Science and technology have revolutionised the way that wine is made, both in the vineyard and in the winery. The modern age has bought with it the industrialisation of agriculture. Mechanisation and the use of synthesised pesticides, herbicides, fungicides and fertilisers have enabled not only the maximisation of crop yields but also the ability to produce healthier and more aesthetically pleasing crops. The modern large-scale winery with its immense shining stainless steel tanks is more akin to a petroleum refinery. Here, every precaution is taken to manipulate the transformation of grapes into high volumes of wine that meet the popular taste. To achieve this, an unthinkable number of chemical and mechanical manipulations can be employed. Filtrations, concentration of the grape juice and the removal of excess alcohol are achieved through mechanical manipulations, while myriad oenological additives can be employed during the fermentation, ageing and bottling phase of the winemaking process in order to adjust acidity, tannin, clarity, colour, aroma, texture and the very taste of wine. The contrast to how our ancient forefathers made wine couldn’t be starker. Theirs was a natural way, but this doesn’t mean their wine necessarily tasted good. Ours is often a denatured way, and usually this means our wine tastes good, at least to a commercially significant number of disengaged wine consumers who seek in wine a moment of relaxation and conviviality, and are certainly not looking for an intellectual experience nor a profound discussion on the intricate qualities of the wine they are drinking.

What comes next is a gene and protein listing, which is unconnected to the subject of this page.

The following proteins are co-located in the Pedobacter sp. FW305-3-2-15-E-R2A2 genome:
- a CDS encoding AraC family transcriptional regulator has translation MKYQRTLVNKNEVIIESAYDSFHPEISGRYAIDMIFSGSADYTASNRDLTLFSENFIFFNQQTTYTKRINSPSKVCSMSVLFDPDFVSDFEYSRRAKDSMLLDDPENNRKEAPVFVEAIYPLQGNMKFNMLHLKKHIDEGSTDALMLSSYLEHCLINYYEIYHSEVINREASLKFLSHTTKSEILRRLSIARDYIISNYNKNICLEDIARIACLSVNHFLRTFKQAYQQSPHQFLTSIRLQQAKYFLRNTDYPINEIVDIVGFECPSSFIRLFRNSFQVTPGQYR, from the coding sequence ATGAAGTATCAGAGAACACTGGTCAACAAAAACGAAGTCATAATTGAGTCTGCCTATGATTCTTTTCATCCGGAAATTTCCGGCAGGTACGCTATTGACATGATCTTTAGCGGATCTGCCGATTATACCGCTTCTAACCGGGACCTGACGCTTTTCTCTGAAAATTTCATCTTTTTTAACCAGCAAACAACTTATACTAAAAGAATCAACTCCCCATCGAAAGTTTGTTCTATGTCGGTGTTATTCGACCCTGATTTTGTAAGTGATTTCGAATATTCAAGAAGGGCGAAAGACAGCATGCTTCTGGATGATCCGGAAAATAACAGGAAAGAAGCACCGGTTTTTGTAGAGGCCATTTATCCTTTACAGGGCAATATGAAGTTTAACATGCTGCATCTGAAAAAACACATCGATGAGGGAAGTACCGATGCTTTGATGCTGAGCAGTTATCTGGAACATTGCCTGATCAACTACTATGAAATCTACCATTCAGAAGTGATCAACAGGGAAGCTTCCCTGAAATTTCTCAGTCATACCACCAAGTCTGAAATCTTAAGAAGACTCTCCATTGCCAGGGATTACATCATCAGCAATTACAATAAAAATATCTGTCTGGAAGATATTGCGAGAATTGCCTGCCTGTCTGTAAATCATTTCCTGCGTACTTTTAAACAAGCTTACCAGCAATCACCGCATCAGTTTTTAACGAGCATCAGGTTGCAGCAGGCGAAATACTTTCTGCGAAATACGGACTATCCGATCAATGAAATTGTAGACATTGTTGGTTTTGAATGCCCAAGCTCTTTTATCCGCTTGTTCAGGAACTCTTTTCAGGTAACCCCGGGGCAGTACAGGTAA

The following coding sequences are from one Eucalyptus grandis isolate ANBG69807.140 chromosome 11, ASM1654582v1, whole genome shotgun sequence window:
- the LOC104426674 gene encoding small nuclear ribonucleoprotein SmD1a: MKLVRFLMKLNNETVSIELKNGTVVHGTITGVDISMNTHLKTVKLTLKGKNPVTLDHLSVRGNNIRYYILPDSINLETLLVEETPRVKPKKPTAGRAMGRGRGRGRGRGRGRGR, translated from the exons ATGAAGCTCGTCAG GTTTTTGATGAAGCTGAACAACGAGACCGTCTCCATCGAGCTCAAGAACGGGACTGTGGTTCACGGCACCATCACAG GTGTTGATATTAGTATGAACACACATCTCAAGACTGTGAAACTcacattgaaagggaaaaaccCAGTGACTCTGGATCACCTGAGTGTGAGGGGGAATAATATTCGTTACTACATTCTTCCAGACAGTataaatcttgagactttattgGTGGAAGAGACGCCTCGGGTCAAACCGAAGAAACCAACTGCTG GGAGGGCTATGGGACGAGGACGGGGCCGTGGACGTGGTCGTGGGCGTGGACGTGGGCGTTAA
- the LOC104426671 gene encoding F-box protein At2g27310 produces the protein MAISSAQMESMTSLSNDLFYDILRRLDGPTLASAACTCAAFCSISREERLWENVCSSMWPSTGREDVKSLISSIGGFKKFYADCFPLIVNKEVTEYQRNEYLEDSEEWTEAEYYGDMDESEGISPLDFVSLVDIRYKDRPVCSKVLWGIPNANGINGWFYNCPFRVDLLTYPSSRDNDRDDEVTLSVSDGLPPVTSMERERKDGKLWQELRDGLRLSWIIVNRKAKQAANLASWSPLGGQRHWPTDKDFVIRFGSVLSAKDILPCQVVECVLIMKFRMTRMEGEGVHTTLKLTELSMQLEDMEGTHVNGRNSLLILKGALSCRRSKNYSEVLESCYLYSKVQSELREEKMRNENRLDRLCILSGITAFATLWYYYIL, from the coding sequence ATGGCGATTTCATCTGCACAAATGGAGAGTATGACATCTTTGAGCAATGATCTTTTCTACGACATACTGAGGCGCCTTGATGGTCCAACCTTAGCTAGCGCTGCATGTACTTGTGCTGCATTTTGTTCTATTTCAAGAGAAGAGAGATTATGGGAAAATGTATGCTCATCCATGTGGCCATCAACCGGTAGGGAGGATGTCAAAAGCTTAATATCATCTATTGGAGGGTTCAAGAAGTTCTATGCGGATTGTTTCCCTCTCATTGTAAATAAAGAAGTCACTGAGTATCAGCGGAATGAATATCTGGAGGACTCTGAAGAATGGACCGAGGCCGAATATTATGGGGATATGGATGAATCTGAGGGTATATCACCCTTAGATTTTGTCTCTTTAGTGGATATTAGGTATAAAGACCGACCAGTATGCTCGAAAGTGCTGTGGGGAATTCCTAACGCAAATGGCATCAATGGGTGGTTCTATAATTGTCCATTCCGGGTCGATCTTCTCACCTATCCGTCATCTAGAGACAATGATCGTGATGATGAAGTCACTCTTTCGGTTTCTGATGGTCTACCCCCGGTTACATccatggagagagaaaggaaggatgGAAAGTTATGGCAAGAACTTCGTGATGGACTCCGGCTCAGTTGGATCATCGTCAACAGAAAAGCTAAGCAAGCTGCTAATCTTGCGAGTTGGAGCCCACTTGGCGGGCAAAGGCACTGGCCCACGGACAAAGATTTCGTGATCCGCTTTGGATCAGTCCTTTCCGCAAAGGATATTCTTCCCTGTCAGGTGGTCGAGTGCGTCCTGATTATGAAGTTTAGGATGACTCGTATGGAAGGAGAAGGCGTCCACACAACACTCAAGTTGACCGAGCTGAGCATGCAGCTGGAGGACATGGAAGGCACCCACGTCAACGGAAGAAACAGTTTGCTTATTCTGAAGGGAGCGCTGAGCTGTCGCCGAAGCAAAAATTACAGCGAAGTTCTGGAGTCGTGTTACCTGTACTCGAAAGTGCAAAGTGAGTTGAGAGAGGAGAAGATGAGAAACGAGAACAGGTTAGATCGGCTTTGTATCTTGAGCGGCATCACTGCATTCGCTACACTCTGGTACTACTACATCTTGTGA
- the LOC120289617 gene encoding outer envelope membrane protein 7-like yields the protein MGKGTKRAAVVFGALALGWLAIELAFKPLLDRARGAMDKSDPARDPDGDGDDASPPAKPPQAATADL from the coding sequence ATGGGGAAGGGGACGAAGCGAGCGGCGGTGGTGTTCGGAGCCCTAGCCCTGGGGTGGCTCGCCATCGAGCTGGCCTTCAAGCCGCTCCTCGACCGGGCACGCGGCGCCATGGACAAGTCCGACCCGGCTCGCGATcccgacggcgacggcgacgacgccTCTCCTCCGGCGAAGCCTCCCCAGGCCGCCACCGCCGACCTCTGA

The degree to which wine can be manipulated, and denatured, is clearly shown in a now famous study published by the French national wine institute, Institut Français de la Vigne et du Vin (IFV). The results of the study are demonstrated in the form of a photograph of four wine bottles representing conventional, organic, biodynamic and natural wine. Each bottle has a label upon which appears a complete list of the oenological additives and the technical manipulations that are permitted in the making of that type of wine. The photo makes very clear the extent to which conventionally made wine can be manipulated. The extreme contrast to conventional wine is the label representing natural wine, where the only accepted additive is sulphur dioxide – used to protect the wine from oxidation and microbial spoilage. The permitted use of sulphur – employed in winemaking since Roman times – in the making of natural wine remains a point of heated debate.